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Under Review: ‘Fast Five’

— by SHERICE ANTOINETTE —

I’ve enjoyed every “Fast and the Furious” film. Yes, that even includes the poorly-reviewed “Tokyo Drift.” I don’t understand why that one gets so much hate. It was certainly better than “2 Fast 2 Furious,” which was directed by John Singleton. Which brings me to this point. Since Justin Lin took over the testosterone-amped franchise, the films have evolved into something more than just street racing fare and “Fast 5” is easily the best of them all. Full of action and absurdities, I enjoyed every single minute of it.

The film begins right where the fourth film left off and then quickly moves to a fantastic chase between a train and a sports car. Who’s behind the wheel of the speedster, you may ask? Dom (Vin Diesel), of course. Hanging from the locomotive for dear life is Brian (Paul Walker), who hurls himself from the speeding train onto the racing vehicle — escaping sudden death. Nevermind the fact the stunt could never feasibly happen. In fact, don’t try to rationalize it or any of the other extraordinary feats from that point forward. The laws of physics don’t apply to the “Fast 5” gang and that’s what makes the film so fun.

Set in Rio de Janeiro, the team assembles for what is supposed to be one last job (yeah, right). However, hot on their tail is federal agent Hobbs (Dwayne “The Rock” Johnson). Described as “Old Testament,” Hobbs is ruthless when it comes to apprehending criminals. The Rock, who was spritzed with water for every scene, is the perfect adversary to Vin D’s Dom. Looking like a goliath … no, scratch that … like a Terminator, Hobbs eventually faces off with Dom in a battle of muscle, giving the audience what we’ve been waiting for since the trailer hit.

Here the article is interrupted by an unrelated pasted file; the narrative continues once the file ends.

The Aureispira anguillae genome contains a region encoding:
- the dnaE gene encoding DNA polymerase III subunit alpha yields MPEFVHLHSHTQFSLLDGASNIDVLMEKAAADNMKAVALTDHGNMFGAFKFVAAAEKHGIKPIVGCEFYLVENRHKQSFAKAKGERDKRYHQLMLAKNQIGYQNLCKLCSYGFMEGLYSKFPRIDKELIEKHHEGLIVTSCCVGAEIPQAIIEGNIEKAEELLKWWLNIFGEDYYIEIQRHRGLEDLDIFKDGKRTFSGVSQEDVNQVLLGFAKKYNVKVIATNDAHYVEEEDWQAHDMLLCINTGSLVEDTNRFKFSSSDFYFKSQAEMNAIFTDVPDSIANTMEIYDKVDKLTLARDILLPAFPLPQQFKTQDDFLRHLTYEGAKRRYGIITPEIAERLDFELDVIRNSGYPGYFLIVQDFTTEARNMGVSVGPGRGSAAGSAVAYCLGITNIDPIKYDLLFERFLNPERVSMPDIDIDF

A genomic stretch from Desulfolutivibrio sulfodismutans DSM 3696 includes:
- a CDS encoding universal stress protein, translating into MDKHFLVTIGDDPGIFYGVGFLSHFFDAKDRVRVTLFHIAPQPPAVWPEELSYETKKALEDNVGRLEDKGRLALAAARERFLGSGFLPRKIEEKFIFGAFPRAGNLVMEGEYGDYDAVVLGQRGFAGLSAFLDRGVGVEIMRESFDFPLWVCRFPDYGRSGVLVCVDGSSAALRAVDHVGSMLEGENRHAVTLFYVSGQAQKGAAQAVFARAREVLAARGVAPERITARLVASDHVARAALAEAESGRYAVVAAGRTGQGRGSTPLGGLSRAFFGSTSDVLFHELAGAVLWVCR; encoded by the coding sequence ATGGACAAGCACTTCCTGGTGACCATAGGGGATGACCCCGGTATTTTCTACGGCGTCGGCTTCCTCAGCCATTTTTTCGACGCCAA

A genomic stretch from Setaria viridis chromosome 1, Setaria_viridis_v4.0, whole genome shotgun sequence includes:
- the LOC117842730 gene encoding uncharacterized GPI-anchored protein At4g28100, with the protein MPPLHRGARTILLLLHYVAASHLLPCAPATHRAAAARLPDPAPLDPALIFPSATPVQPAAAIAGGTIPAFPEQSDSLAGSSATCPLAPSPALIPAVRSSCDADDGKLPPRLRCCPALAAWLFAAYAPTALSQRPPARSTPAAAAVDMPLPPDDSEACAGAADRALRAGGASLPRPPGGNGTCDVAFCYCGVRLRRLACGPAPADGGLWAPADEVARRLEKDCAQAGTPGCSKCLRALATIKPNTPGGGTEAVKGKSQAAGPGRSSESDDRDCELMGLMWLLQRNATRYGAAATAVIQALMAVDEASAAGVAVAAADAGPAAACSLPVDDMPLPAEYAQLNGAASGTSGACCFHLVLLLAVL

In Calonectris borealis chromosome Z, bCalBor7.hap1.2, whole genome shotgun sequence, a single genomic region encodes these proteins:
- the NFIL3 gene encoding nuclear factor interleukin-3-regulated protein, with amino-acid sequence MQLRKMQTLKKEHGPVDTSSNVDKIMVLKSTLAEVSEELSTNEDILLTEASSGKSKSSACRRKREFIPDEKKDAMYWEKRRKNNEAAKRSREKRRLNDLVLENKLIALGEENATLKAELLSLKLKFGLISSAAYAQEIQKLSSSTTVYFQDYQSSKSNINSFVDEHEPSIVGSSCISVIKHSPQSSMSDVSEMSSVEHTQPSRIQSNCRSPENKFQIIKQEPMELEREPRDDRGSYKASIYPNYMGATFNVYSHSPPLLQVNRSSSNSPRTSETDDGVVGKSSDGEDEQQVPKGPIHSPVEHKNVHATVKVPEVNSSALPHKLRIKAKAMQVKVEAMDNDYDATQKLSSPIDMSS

But, I’m jumping ahead a bit. Also returning to the sequel or prequel since “Fast Five” takes place sequentially before “The Fast and the Furious: Tokyo Drift,” is Tyrese Gibson (Roman), Sung Kang (Han), Gal Gadot (Gisele), Matt Schulze (Vince), Ludacris (Tej) and Jordana Brewster (Mia). Musician-turned-actors Tego Calderon and Don round out the ensemble as Santos and Leo Omar. The crew back returns to action to orchestrate one heck of a heist, which consists of lifting $100 million from drug kingpin Reyes (Joaquim de Almeda). By no means is this an easy job, but Dom and his “Fast and Furious” family wouldn’t have it any other way.

“Fast Five” will easily jump-start a sluggish box office and bring in summer numbers this weekend domestically. Including last night’s midnight showings, the film has already earned $47 million globally. Come Monday, Justin Lin and crew will have much to celebrate and rightfully so. Hats off to Lin for reviving the franchise. He certainly is a master at this genre.

Not only that, Lin is a bit of a visionary. While other directors continue to cast Caucasian leads, Lin’s leads are multi-ethic. The director understands today’s growing and changing audience.

Will there be a “Fast Six”? From the boisterous reaction that followed an additional scene after the credits, there better be. But I won’t spoil the ending for you. You’ll have to watch “Fast Five” for yourself.

“Fast Five” opens today in theaters. Make sure to see it opening weekend with a lively crowd.

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1 Comments Add Yours ↓

  1. Adam P #
    1

    I think you have to go into these movies with a level of acceptance to the unrealistic stunts and action-sequences of them to fully enjoy. I dont have a problem with a fun, action movie every now and then that is just that, a fun action movie.


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